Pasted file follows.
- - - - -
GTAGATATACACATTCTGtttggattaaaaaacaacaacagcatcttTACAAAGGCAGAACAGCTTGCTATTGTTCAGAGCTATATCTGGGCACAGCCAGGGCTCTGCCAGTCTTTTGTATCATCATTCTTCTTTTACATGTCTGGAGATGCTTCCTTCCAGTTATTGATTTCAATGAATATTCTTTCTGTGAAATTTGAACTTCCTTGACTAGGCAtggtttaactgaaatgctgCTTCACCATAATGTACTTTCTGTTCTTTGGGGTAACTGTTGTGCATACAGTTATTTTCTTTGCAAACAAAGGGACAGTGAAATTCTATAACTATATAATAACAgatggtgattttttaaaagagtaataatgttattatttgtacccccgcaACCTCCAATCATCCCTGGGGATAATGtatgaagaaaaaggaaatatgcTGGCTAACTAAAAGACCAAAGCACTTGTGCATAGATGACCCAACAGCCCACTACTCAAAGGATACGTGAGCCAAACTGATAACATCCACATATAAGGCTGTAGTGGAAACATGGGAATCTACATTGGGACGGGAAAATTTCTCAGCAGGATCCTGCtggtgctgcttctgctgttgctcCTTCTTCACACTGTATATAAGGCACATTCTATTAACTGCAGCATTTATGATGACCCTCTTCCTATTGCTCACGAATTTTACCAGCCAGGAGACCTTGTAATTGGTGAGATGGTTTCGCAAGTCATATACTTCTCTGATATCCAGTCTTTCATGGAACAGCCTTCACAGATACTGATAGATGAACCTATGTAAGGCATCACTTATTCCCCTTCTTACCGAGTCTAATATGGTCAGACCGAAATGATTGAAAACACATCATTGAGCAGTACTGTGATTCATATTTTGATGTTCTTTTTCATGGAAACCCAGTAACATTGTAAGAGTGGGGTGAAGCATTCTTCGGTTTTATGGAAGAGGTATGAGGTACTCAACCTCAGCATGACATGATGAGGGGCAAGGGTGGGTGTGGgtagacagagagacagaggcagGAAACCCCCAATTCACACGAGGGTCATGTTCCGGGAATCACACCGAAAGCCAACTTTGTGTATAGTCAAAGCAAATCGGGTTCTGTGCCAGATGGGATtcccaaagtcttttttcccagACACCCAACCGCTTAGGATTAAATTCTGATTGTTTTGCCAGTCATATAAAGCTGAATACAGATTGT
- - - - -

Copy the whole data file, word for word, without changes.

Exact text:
GTAGATATACACATTCTGtttggattaaaaaacaacaacagcatcttTACAAAGGCAGAACAGCTTGCTATTGTTCAGAGCTATATCTGGGCACAGCCAGGGCTCTGCCAGTCTTTTGTATCATCATTCTTCTTTTACATGTCTGGAGATGCTTCCTTCCAGTTATTGATTTCAATGAATATTCTTTCTGTGAAATTTGAACTTCCTTGACTAGGCAtggtttaactgaaatgctgCTTCACCATAATGTACTTTCTGTTCTTTGGGGTAACTGTTGTGCATACAGTTATTTTCTTTGCAAACAAAGGGACAGTGAAATTCTATAACTATATAATAACAgatggtgattttttaaaagagtaataatgttattatttgtacccccgcaACCTCCAATCATCCCTGGGGATAATGtatgaagaaaaaggaaatatgcTGGCTAACTAAAAGACCAAAGCACTTGTGCATAGATGACCCAACAGCCCACTACTCAAAGGATACGTGAGCCAAACTGATAACATCCACATATAAGGCTGTAGTGGAAACATGGGAATCTACATTGGGACGGGAAAATTTCTCAGCAGGATCCTGCtggtgctgcttctgctgttgctcCTTCTTCACACTGTATATAAGGCACATTCTATTAACTGCAGCATTTATGATGACCCTCTTCCTATTGCTCACGAATTTTACCAGCCAGGAGACCTTGTAATTGGTGAGATGGTTTCGCAAGTCATATACTTCTCTGATATCCAGTCTTTCATGGAACAGCCTTCACAGATACTGATAGATGAACCTATGTAAGGCATCACTTATTCCCCTTCTTACCGAGTCTAATATGGTCAGACCGAAATGATTGAAAACACATCATTGAGCAGTACTGTGATTCATATTTTGATGTTCTTTTTCATGGAAACCCAGTAACATTGTAAGAGTGGGGTGAAGCATTCTTCGGTTTTATGGAAGAGGTATGAGGTACTCAACCTCAGCATGACATGATGAGGGGCAAGGGTGGGTGTGGgtagacagagagacagaggcagGAAACCCCCAATTCACACGAGGGTCATGTTCCGGGAATCACACCGAAAGCCAACTTTGTGTATAGTCAAAGCAAATCGGGTTCTGTGCCAGATGGGATtcccaaagtcttttttcccagACACCCAACCGCTTAGGATTAAATTCTGATTGTTTTGCCAGTCATATAAAGCTGAATACAGATTGT